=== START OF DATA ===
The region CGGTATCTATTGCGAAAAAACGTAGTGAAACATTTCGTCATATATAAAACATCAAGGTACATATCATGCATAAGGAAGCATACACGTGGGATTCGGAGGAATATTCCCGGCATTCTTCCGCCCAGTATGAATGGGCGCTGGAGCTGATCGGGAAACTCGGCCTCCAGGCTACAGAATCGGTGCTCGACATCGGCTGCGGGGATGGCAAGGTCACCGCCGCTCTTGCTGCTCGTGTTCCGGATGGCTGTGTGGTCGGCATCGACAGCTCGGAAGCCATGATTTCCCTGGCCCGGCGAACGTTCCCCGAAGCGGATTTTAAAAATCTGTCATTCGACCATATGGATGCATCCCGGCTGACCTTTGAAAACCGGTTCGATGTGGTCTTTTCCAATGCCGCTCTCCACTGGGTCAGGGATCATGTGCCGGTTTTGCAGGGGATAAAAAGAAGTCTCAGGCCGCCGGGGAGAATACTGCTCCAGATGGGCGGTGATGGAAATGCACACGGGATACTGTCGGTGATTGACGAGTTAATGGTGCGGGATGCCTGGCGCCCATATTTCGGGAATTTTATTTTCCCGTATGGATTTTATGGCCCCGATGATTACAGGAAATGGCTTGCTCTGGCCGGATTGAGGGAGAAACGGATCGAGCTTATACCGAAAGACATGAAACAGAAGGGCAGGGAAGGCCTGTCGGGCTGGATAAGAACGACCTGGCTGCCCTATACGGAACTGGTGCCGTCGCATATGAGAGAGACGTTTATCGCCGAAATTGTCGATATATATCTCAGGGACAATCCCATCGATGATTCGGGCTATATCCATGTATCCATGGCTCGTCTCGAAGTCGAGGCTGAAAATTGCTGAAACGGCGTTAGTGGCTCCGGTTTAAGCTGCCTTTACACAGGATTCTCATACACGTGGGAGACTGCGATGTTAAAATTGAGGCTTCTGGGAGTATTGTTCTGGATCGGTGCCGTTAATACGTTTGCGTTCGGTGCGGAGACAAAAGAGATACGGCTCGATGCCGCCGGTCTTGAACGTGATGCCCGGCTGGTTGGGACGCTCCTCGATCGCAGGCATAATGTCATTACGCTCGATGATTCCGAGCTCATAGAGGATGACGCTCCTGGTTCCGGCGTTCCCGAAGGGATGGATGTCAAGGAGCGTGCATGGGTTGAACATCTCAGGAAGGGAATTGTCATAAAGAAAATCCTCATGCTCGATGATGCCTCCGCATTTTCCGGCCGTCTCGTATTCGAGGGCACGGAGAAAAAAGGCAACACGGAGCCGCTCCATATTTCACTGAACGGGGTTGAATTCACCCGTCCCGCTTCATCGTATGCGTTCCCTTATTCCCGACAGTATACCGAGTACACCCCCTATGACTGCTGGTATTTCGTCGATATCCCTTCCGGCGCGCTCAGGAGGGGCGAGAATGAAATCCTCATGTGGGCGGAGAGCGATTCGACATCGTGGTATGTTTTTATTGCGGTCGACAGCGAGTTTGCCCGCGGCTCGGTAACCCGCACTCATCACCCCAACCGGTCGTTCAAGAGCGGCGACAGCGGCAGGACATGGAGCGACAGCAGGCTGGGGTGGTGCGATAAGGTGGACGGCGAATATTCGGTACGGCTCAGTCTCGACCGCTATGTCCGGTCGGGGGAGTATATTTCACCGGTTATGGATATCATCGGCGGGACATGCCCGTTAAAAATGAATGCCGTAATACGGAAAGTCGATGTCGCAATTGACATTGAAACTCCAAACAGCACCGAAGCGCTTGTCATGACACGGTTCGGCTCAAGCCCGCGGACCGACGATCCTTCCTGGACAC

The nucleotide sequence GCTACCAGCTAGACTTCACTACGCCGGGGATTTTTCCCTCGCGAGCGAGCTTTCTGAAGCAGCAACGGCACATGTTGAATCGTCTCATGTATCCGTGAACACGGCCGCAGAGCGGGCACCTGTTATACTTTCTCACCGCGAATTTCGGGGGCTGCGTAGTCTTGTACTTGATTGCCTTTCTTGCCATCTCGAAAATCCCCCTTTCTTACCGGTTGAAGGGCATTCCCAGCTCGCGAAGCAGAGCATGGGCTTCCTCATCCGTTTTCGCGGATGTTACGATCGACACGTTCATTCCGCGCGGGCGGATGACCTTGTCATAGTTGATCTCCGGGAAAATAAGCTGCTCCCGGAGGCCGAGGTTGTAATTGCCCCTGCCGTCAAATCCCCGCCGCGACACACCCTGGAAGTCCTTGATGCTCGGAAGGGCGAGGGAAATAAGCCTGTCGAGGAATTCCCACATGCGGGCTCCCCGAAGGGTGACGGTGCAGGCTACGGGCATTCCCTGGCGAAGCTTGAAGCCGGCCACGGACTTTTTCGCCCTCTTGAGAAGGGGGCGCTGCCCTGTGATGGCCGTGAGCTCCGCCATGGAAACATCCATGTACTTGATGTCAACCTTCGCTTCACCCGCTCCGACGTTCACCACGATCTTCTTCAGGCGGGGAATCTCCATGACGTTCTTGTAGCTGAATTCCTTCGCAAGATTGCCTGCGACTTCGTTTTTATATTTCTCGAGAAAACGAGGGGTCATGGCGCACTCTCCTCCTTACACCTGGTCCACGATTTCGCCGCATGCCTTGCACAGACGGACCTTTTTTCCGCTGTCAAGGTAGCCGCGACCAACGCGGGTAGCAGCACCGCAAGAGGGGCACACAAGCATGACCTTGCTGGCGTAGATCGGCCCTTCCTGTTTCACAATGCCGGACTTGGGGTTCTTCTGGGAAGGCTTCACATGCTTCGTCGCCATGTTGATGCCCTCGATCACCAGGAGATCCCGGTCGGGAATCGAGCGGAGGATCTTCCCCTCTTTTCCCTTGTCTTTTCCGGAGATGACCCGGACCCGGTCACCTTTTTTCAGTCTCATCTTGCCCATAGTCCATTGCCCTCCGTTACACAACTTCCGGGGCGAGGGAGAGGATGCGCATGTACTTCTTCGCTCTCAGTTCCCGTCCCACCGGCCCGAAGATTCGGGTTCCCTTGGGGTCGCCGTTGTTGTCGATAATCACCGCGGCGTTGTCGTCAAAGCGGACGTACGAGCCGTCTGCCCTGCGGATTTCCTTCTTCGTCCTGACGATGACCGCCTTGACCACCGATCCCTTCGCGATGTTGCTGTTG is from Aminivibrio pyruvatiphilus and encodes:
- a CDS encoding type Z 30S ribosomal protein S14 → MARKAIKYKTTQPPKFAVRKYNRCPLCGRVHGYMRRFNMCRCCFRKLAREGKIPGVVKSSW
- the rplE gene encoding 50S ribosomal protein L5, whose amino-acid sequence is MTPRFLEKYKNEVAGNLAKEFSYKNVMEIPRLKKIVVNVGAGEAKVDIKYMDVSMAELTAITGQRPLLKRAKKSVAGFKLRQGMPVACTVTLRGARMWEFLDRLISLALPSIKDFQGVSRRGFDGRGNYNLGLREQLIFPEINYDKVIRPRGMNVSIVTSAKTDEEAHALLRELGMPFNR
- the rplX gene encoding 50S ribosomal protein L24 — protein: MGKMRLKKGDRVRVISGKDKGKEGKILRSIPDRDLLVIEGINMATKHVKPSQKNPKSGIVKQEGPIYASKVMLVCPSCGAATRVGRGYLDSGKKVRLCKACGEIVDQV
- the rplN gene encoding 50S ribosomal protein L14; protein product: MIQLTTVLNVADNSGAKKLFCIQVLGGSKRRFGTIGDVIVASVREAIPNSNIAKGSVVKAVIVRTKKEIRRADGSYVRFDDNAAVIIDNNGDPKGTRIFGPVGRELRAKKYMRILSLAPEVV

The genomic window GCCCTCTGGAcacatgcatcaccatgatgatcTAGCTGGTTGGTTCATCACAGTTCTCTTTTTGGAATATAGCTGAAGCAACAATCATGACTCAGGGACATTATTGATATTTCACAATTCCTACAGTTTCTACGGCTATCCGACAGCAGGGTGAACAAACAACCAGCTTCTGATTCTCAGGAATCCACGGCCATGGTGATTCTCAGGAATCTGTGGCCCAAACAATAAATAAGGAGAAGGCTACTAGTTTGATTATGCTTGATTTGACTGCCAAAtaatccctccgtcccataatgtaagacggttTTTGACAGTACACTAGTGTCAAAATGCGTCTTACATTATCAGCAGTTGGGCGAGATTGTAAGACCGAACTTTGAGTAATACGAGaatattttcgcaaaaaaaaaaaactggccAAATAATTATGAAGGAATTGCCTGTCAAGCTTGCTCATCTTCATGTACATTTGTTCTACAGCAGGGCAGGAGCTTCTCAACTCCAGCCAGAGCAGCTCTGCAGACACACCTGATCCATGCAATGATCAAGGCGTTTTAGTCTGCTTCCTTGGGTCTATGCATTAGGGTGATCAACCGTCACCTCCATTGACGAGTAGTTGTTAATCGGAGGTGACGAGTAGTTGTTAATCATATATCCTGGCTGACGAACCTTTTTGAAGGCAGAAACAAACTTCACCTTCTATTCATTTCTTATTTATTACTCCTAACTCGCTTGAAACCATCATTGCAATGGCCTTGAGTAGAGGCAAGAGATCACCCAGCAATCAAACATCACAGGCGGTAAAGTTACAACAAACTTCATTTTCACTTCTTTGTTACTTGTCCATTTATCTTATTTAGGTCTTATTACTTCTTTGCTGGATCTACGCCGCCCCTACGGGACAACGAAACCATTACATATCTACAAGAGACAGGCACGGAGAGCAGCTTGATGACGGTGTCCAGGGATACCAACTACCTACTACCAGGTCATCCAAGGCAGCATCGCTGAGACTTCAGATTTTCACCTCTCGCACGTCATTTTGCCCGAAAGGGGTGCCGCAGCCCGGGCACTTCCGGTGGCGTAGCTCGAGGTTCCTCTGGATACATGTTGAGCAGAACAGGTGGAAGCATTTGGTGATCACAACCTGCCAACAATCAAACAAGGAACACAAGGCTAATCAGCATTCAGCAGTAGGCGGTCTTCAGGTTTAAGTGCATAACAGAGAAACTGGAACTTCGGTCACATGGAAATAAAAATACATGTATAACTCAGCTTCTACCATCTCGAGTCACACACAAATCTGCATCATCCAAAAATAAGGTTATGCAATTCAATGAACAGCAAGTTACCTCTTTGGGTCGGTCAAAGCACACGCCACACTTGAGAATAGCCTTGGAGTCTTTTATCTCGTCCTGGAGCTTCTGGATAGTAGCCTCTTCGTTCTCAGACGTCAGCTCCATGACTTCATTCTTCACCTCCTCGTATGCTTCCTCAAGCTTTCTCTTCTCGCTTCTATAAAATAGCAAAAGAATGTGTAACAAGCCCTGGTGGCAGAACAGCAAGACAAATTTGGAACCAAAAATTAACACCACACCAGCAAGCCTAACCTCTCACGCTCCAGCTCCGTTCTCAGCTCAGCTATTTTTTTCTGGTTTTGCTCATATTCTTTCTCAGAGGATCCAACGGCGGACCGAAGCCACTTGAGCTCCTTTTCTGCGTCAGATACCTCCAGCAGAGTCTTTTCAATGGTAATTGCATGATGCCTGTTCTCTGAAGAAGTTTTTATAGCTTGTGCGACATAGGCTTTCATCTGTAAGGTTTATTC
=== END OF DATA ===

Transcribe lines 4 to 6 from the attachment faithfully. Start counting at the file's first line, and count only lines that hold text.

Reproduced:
- the rplE gene encoding 50S ribosomal protein L5, whose amino-acid sequence is MTPRFLEKYKNEVAGNLAKEFSYKNVMEIPRLKKIVVNVGAGEAKVDIKYMDVSMAELTAITGQRPLLKRAKKSVAGFKLRQGMPVACTVTLRGARMWEFLDRLISLALPSIKDFQGVSRRGFDGRGNYNLGLREQLIFPEINYDKVIRPRGMNVSIVTSAKTDEEAHALLRELGMPFNR
- the rplX gene encoding 50S ribosomal protein L24 — protein: MGKMRLKKGDRVRVISGKDKGKEGKILRSIPDRDLLVIEGINMATKHVKPSQKNPKSGIVKQEGPIYASKVMLVCPSCGAATRVGRGYLDSGKKVRLCKACGEIVDQV
- the rplN gene encoding 50S ribosomal protein L14; protein product: MIQLTTVLNVADNSGAKKLFCIQVLGGSKRRFGTIGDVIVASVREAIPNSNIAKGSVVKAVIVRTKKEIRRADGSYVRFDDNAAVIIDNNGDPKGTRIFGPVGRELRAKKYMRILSLAPEVV